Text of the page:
As has happened at other prestigious city high schools that use only a test for admission, the black and Hispanic population at Hunter has fallen in recent years. In 1995, the entering seventh-grade class was 12 percent black and 6 percent Hispanic, according to state data. This past year, it was 3 percent black and 1 percent Hispanic; the balance was 47 percent Asian and 41 percent white, with the other 8 percent of students identifying themselves as multiracial. The public school system as a whole is 70 percent black and Hispanic.Many of those who get in have taken months of expensive private tutoring geared toward this one test. The latest student graduation speaker, who is black, made this the focus of his speech:
And there is obviously something to this. Test scores are not an especially good predictor of later life success, and the Ivy League schools use them as only one of several admission criteria. To take only the example close at hand, I have never achieved anything in academic or professional life that would correspond to my very high standardized test scores. On the other hand, by what other criteria are we supposed to evaluate 7th graders? What achievements might they have at age 12 that we could examine? According to the NY Times, suggestions include "interviews, observations or portfolios of student work." Immediately we descend into a realm of opinion and personal prejudice. Who decides what sort of people ought to be admitted? Will interviewers prefer well-spoken, well-behaved kids who know how to flatter grown-ups? Or will they be captivated by kids with a bit of ghetto swagger, who drop in lines about having to dodge gangbangers on their way to school? Surely the losers in such a system would be the nerdy, nervous kids good at nothing but school, and why should we make life any harder for them?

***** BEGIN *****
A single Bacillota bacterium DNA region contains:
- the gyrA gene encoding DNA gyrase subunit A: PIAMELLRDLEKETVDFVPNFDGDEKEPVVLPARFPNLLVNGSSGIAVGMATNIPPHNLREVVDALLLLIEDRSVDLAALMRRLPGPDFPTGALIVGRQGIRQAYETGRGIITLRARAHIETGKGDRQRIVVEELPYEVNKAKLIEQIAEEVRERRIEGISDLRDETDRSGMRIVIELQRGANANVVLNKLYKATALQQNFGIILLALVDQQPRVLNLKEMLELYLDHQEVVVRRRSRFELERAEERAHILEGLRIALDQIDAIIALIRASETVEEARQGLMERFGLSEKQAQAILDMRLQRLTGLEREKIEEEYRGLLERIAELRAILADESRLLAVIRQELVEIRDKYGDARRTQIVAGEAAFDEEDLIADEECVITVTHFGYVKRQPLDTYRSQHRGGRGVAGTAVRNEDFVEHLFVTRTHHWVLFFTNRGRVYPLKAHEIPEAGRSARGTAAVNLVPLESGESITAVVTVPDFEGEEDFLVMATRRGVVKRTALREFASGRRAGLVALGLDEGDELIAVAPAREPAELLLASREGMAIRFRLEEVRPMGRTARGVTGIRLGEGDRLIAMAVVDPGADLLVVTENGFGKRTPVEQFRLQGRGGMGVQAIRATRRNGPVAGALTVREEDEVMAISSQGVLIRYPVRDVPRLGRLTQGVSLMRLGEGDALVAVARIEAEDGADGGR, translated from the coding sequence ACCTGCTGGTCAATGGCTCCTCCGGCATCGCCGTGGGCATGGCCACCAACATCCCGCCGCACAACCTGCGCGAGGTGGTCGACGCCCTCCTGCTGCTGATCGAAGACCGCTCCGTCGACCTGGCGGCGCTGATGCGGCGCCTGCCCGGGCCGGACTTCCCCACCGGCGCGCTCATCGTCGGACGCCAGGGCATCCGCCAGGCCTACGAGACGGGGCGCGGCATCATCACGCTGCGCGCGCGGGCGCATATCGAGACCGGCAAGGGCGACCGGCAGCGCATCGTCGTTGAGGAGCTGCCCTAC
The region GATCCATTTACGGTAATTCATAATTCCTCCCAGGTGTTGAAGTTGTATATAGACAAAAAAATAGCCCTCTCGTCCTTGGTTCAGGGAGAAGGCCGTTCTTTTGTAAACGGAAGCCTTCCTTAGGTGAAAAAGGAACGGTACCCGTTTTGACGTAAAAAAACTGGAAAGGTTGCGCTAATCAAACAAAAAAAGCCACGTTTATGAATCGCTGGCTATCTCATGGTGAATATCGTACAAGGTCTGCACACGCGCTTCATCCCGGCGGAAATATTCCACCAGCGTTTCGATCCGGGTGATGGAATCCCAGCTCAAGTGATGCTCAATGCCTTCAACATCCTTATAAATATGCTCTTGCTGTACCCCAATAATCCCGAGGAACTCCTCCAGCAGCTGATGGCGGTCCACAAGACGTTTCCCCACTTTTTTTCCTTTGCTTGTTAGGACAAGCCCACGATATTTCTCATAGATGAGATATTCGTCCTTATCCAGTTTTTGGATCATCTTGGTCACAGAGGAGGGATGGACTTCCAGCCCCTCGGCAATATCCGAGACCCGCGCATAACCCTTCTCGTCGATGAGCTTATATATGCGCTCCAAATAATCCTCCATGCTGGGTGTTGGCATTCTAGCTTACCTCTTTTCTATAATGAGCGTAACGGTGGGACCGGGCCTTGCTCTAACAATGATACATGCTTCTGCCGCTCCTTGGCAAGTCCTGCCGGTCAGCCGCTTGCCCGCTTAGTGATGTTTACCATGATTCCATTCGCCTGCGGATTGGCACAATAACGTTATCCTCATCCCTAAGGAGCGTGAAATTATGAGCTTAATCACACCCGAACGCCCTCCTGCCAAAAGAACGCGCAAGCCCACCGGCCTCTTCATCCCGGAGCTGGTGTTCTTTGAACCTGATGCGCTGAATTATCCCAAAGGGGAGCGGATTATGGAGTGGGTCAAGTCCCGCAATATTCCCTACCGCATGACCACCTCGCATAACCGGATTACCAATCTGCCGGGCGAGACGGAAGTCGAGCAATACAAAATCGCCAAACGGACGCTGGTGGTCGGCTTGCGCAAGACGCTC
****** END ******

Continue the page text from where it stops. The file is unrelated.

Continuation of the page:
When Justin Hudson, 18, stood up in his purple robes to address his classmates in the auditorium of Hunter College, those numbers were on his mind. He opened his remarks by praising the school and explaining how appreciative he was to have made it to that moment.
Then he shocked his audience. “More than anything else, I feel guilty,” Mr. Hudson, who is black and Hispanic, told his 183 fellow graduates. “I don’t deserve any of this. And neither do you.”
They had been labeled “gifted,” he told them, based on a test they passed “due to luck and circumstance.” Beneficiaries of advantages, they were disproportionately from middle-class Asian and white neighborhoods known for good schools and the prevalence of tutoring.
It seems to me that if the school wants diversity they should just use a system that gives extra points to kids with poor parents, or kids from under-performing elementary schools. The notion of interviewing 12-year-olds and picking those most likely to succeed is just too crazy for me.